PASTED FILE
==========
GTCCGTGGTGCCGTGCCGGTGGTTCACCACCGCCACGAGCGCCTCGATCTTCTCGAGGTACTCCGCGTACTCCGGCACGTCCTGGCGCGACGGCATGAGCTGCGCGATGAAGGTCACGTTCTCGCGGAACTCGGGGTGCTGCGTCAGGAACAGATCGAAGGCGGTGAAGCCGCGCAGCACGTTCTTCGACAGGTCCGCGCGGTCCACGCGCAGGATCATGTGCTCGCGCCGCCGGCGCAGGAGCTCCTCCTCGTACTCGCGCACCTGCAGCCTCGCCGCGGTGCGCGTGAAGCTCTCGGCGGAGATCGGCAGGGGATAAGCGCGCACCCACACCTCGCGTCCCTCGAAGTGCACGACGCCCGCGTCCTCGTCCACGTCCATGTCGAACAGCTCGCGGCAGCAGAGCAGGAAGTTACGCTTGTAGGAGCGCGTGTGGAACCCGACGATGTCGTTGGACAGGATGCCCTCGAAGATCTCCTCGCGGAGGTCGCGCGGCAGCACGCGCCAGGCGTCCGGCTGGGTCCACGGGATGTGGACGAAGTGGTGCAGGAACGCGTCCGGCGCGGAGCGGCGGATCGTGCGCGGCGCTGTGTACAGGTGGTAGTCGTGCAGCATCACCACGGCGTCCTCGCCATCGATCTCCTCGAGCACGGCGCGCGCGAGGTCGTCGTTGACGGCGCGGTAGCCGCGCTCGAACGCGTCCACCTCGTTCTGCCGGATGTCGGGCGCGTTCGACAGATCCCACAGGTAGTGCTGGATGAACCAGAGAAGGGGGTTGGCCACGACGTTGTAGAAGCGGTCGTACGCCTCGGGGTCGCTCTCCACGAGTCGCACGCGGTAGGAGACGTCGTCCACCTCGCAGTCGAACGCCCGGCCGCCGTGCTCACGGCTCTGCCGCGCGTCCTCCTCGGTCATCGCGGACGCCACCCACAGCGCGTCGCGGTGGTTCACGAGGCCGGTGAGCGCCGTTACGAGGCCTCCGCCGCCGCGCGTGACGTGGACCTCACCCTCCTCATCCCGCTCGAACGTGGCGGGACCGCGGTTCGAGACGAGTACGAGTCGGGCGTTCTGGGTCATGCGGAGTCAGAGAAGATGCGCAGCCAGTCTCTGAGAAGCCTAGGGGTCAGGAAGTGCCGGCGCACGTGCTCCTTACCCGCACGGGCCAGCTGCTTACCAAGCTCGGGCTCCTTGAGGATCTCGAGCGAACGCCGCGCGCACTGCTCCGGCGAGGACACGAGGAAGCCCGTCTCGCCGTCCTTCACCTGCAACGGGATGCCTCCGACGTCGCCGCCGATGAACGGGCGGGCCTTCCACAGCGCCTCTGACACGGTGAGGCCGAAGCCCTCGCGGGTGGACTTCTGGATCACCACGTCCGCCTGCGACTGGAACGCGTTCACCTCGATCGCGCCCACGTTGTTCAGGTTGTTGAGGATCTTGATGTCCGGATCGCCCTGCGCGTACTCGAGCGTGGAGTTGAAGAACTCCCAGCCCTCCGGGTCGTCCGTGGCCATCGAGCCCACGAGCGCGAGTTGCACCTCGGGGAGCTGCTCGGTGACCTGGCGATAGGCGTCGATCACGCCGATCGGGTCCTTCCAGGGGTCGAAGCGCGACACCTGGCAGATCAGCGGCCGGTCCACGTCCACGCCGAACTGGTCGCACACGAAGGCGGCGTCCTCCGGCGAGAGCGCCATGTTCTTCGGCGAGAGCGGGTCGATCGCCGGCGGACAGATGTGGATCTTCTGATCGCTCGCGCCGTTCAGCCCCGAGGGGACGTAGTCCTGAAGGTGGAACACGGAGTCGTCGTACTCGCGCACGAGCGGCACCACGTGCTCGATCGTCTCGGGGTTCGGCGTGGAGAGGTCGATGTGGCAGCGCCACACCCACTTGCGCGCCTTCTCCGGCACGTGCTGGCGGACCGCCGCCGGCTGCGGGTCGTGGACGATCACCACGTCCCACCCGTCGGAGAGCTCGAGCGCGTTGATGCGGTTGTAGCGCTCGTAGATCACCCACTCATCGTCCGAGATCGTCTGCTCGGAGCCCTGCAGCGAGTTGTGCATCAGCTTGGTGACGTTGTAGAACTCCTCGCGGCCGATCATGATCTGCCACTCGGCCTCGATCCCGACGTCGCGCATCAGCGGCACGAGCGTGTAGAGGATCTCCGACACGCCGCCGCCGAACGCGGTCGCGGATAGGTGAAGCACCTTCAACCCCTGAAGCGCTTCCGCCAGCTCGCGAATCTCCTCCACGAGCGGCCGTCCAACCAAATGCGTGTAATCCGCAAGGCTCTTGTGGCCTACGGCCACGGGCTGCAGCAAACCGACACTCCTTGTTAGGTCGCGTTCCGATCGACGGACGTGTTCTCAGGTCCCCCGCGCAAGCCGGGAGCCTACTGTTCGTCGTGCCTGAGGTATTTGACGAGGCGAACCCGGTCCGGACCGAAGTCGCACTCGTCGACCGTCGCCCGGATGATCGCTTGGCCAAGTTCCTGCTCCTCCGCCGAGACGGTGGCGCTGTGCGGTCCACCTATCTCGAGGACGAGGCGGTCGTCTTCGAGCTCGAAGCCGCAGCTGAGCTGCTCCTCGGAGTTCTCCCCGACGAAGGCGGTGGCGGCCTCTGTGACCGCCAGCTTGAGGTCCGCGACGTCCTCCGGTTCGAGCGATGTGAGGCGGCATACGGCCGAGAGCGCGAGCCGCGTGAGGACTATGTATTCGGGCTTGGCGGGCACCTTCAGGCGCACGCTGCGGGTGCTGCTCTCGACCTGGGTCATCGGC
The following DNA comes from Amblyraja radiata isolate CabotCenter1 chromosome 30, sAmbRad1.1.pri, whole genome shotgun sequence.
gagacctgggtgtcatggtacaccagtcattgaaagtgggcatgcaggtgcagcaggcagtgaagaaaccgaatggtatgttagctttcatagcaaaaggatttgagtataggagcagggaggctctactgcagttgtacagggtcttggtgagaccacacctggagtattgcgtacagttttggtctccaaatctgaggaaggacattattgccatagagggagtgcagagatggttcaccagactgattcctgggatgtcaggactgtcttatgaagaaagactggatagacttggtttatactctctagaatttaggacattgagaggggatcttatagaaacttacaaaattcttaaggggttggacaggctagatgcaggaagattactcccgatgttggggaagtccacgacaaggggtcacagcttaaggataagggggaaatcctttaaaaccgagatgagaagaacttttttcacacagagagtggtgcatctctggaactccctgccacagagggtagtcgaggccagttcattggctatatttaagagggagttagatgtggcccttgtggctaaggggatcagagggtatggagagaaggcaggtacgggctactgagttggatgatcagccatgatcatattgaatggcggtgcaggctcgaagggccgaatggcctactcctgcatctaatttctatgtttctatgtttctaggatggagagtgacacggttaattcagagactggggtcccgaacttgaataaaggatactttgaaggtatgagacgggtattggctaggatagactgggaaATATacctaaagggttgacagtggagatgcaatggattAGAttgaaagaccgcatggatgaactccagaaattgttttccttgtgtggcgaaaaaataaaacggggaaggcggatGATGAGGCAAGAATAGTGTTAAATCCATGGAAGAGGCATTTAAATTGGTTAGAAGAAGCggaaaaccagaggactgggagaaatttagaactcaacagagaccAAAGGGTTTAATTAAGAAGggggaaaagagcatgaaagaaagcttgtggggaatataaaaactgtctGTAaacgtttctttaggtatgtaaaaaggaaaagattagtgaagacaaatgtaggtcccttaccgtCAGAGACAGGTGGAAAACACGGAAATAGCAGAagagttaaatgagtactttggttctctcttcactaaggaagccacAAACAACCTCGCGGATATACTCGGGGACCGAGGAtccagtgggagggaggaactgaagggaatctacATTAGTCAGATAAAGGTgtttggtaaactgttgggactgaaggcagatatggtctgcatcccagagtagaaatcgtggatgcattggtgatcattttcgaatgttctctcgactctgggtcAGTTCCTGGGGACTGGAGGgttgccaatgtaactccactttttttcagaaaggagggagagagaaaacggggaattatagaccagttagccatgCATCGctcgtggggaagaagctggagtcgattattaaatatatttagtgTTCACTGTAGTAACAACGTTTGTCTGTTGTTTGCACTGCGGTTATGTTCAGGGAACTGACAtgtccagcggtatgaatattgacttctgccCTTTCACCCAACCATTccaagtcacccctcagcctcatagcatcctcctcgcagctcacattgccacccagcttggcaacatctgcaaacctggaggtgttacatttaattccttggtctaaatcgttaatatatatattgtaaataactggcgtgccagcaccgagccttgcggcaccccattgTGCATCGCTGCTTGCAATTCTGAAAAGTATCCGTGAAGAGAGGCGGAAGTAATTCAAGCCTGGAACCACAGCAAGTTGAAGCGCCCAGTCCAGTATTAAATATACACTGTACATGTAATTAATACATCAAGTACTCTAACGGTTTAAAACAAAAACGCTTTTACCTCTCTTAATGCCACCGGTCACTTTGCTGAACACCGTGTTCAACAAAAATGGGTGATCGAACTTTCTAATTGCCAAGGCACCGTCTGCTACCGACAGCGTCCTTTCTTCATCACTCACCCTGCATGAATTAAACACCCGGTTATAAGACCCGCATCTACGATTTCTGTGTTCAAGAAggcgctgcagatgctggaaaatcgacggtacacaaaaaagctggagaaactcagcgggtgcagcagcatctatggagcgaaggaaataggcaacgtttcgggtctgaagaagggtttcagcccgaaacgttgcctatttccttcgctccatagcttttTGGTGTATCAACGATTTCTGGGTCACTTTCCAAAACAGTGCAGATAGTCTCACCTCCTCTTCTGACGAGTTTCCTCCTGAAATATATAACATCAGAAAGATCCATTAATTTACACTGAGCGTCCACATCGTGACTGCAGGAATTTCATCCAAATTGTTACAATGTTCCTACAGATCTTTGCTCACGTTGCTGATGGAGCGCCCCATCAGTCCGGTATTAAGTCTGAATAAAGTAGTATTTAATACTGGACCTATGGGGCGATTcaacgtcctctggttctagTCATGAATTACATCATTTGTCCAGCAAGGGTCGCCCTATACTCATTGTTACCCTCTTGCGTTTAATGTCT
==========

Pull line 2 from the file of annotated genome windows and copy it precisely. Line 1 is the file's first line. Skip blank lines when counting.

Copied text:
The following DNA comes from Amblyraja radiata isolate CabotCenter1 chromosome 30, sAmbRad1.1.pri, whole genome shotgun sequence.